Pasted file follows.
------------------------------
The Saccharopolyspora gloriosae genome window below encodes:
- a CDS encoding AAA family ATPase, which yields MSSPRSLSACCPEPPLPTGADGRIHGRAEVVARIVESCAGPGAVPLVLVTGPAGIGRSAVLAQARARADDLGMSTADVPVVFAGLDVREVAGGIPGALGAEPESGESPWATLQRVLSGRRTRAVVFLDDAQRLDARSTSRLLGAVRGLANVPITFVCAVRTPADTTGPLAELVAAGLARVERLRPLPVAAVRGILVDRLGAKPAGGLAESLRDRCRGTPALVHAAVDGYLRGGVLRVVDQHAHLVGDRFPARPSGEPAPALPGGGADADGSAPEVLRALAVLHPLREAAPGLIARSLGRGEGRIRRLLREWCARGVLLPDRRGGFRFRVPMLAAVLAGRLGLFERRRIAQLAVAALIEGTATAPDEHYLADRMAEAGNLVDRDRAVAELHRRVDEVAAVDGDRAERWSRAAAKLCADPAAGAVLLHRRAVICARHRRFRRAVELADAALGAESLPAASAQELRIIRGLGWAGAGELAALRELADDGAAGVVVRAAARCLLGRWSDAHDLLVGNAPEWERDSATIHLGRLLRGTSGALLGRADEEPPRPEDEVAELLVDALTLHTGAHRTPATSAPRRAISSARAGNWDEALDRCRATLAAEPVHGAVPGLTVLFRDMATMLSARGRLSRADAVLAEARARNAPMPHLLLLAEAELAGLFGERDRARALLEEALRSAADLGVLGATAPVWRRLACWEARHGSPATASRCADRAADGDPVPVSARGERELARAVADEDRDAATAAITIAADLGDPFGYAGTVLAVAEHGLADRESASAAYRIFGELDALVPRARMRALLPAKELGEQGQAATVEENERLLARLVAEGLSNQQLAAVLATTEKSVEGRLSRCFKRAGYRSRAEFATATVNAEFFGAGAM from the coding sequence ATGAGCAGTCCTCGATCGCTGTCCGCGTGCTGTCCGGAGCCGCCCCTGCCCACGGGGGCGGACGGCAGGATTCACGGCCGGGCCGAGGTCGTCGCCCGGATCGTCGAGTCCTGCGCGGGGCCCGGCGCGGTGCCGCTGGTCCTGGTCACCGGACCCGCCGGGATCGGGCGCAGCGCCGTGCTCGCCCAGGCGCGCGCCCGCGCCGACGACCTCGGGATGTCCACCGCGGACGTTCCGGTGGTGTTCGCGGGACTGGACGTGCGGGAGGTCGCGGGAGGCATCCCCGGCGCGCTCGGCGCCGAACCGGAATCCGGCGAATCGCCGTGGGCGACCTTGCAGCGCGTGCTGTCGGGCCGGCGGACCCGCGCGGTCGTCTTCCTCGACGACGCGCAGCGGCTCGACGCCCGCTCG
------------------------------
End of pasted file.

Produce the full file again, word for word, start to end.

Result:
The Saccharopolyspora gloriosae genome window below encodes:
- a CDS encoding AAA family ATPase, which yields MSSPRSLSACCPEPPLPTGADGRIHGRAEVVARIVESCAGPGAVPLVLVTGPAGIGRSAVLAQARARADDLGMSTADVPVVFAGLDVREVAGGIPGALGAEPESGESPWATLQRVLSGRRTRAVVFLDDAQRLDARSTSRLLGAVRGLANVPITFVCAVRTPADTTGPLAELVAAGLARVERLRPLPVAAVRGILVDRLGAKPAGGLAESLRDRCRGTPALVHAAVDGYLRGGVLRVVDQHAHLVGDRFPARPSGEPAPALPGGGADADGSAPEVLRALAVLHPLREAAPGLIARSLGRGEGRIRRLLREWCARGVLLPDRRGGFRFRVPMLAAVLAGRLGLFERRRIAQLAVAALIEGTATAPDEHYLADRMAEAGNLVDRDRAVAELHRRVDEVAAVDGDRAERWSRAAAKLCADPAAGAVLLHRRAVICARHRRFRRAVELADAALGAESLPAASAQELRIIRGLGWAGAGELAALRELADDGAAGVVVRAAARCLLGRWSDAHDLLVGNAPEWERDSATIHLGRLLRGTSGALLGRADEEPPRPEDEVAELLVDALTLHTGAHRTPATSAPRRAISSARAGNWDEALDRCRATLAAEPVHGAVPGLTVLFRDMATMLSARGRLSRADAVLAEARARNAPMPHLLLLAEAELAGLFGERDRARALLEEALRSAADLGVLGATAPVWRRLACWEARHGSPATASRCADRAADGDPVPVSARGERELARAVADEDRDAATAAITIAADLGDPFGYAGTVLAVAEHGLADRESASAAYRIFGELDALVPRARMRALLPAKELGEQGQAATVEENERLLARLVAEGLSNQQLAAVLATTEKSVEGRLSRCFKRAGYRSRAEFATATVNAEFFGAGAM from the coding sequence ATGAGCAGTCCTCGATCGCTGTCCGCGTGCTGTCCGGAGCCGCCCCTGCCCACGGGGGCGGACGGCAGGATTCACGGCCGGGCCGAGGTCGTCGCCCGGATCGTCGAGTCCTGCGCGGGGCCCGGCGCGGTGCCGCTGGTCCTGGTCACCGGACCCGCCGGGATCGGGCGCAGCGCCGTGCTCGCCCAGGCGCGCGCCCGCGCCGACGACCTCGGGATGTCCACCGCGGACGTTCCGGTGGTGTTCGCGGGACTGGACGTGCGGGAGGTCGCGGGAGGCATCCCCGGCGCGCTCGGCGCCGAACCGGAATCCGGCGAATCGCCGTGGGCGACCTTGCAGCGCGTGCTGTCGGGCCGGCGGACCCGCGCGGTCGTCTTCCTCGACGACGCGCAGCGGCTCGACGCCCGCTCG